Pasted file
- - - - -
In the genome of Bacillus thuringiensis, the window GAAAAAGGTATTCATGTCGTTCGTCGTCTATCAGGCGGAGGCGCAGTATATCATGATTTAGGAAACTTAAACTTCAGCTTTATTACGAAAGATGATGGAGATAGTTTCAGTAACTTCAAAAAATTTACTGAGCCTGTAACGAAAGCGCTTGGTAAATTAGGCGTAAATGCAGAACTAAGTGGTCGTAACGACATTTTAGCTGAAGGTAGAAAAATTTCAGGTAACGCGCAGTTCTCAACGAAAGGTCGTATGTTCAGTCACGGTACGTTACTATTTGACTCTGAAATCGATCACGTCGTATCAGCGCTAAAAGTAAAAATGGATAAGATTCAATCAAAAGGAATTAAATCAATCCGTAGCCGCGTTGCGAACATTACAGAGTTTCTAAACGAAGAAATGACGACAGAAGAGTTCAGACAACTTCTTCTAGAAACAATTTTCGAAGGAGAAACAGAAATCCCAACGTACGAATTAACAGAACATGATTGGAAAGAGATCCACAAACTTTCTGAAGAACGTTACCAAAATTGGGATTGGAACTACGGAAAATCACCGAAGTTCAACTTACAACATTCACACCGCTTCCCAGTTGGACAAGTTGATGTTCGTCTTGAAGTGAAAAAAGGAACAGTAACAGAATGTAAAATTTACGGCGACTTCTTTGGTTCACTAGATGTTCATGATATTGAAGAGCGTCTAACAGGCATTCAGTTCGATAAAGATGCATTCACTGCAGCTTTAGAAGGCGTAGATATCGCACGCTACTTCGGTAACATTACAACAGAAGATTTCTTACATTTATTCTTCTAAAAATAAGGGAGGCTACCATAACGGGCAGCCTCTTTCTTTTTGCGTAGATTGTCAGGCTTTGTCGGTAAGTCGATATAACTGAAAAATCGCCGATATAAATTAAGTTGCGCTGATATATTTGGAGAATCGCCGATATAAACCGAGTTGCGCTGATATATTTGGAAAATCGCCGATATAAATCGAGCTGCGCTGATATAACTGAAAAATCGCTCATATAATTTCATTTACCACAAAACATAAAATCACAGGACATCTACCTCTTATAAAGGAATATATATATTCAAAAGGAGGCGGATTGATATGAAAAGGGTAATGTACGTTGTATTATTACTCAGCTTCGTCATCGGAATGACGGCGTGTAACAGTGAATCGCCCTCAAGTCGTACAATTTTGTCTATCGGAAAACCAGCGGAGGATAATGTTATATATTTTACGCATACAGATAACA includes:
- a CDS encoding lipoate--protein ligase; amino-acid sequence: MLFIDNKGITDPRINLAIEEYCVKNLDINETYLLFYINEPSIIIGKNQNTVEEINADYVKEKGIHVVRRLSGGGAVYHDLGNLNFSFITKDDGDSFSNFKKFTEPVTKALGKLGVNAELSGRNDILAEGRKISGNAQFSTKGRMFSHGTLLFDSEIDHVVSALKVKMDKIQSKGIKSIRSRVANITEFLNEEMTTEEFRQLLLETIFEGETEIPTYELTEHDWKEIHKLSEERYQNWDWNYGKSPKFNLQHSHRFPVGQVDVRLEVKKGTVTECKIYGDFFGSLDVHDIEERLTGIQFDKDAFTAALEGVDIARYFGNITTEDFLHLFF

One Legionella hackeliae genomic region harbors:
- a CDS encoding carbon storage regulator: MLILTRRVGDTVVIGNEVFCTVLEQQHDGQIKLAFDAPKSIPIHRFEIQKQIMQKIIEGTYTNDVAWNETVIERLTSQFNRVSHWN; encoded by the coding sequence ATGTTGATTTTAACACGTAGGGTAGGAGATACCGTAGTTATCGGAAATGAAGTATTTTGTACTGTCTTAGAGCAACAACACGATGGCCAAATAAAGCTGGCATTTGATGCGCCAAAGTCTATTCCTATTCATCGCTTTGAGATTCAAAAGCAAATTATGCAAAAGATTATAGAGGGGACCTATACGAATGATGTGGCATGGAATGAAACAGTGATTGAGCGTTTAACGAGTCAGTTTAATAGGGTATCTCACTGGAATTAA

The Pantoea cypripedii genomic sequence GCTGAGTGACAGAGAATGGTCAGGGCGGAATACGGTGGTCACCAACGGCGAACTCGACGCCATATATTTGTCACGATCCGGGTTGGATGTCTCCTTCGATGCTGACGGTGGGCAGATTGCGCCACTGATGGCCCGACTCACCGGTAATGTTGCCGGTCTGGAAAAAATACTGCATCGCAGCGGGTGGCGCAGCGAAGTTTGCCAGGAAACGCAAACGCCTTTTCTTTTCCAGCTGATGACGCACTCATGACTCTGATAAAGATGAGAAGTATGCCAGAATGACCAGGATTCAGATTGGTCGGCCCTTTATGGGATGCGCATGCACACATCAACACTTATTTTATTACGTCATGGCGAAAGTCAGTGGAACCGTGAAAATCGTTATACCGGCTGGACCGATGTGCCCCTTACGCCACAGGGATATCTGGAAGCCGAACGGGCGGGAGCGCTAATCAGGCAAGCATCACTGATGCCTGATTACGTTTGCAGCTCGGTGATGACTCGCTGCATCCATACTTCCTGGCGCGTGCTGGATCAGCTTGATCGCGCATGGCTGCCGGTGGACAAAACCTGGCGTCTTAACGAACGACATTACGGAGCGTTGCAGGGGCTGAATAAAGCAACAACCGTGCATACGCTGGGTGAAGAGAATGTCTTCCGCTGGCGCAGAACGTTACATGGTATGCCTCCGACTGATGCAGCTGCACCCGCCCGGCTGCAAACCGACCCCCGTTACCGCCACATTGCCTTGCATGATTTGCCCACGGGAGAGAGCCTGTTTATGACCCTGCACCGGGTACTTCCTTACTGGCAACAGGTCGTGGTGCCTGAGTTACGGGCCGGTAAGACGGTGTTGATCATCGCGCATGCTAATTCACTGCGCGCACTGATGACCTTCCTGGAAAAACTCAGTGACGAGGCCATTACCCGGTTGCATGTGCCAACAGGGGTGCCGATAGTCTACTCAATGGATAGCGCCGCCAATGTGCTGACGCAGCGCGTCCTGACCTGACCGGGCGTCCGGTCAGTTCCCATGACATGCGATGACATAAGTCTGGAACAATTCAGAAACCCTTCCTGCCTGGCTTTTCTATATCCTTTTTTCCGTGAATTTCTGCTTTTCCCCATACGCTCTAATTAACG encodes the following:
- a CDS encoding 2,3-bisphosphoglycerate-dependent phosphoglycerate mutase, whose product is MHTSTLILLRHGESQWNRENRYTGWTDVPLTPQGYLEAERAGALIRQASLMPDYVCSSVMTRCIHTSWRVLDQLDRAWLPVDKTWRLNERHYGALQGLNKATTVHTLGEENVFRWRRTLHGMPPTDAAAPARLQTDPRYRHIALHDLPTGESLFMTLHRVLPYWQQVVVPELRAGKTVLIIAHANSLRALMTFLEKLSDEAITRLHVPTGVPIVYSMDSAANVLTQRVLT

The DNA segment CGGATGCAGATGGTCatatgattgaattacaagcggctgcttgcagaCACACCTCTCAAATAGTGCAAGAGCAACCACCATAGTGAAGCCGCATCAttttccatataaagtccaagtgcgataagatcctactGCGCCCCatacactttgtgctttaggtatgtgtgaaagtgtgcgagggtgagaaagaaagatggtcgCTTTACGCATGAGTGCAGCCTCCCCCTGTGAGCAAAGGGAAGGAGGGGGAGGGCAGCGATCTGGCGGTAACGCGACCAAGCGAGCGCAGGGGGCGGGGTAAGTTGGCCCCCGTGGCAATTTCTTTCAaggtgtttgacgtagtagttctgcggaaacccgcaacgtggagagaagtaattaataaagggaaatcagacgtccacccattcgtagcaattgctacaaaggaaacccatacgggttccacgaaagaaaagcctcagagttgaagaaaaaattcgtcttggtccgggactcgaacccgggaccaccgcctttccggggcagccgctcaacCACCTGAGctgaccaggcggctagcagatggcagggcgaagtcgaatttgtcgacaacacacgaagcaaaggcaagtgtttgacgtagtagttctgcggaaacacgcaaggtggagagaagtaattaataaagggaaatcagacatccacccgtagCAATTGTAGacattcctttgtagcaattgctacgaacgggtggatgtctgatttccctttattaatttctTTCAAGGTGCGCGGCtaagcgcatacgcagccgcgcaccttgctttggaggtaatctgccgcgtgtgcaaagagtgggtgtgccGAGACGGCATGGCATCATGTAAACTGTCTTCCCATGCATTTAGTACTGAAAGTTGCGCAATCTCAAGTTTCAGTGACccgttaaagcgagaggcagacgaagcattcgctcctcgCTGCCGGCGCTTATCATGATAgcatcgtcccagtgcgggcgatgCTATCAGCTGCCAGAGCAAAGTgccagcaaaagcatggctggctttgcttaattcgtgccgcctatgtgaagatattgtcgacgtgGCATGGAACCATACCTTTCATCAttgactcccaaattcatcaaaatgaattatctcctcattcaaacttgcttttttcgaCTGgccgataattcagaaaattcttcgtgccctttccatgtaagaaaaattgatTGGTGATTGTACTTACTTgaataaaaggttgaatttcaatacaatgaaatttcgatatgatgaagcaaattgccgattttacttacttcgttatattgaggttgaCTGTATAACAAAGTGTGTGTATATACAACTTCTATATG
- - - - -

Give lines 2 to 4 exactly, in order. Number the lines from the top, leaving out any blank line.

- a CDS encoding lipoate--protein ligase; amino-acid sequence: MLFIDNKGITDPRINLAIEEYCVKNLDINETYLLFYINEPSIIIGKNQNTVEEINADYVKEKGIHVVRRLSGGGAVYHDLGNLNFSFITKDDGDSFSNFKKFTEPVTKALGKLGVNAELSGRNDILAEGRKISGNAQFSTKGRMFSHGTLLFDSEIDHVVSALKVKMDKIQSKGIKSIRSRVANITEFLNEEMTTEEFRQLLLETIFEGETEIPTYELTEHDWKEIHKLSEERYQNWDWNYGKSPKFNLQHSHRFPVGQVDVRLEVKKGTVTECKIYGDFFGSLDVHDIEERLTGIQFDKDAFTAALEGVDIARYFGNITTEDFLHLFF

One Legionella hackeliae genomic region harbors:
- a CDS encoding carbon storage regulator: MLILTRRVGDTVVIGNEVFCTVLEQQHDGQIKLAFDAPKSIPIHRFEIQKQIMQKIIEGTYTNDVAWNETVIERLTSQFNRVSHWN; encoded by the coding sequence ATGTTGATTTTAACACGTAGGGTAGGAGATACCGTAGTTATCGGAAATGAAGTATTTTGTACTGTCTTAGAGCAACAACACGATGGCCAAATAAAGCTGGCATTTGATGCGCCAAAGTCTATTCCTATTCATCGCTTTGAGATTCAAAAGCAAATTATGCAAAAGATTATAGAGGGGACCTATACGAATGATGTGGCATGGAATGAAACAGTGATTGAGCGTTTAACGAGTCAGTTTAATAGGGTATCTCACTGGAATTAA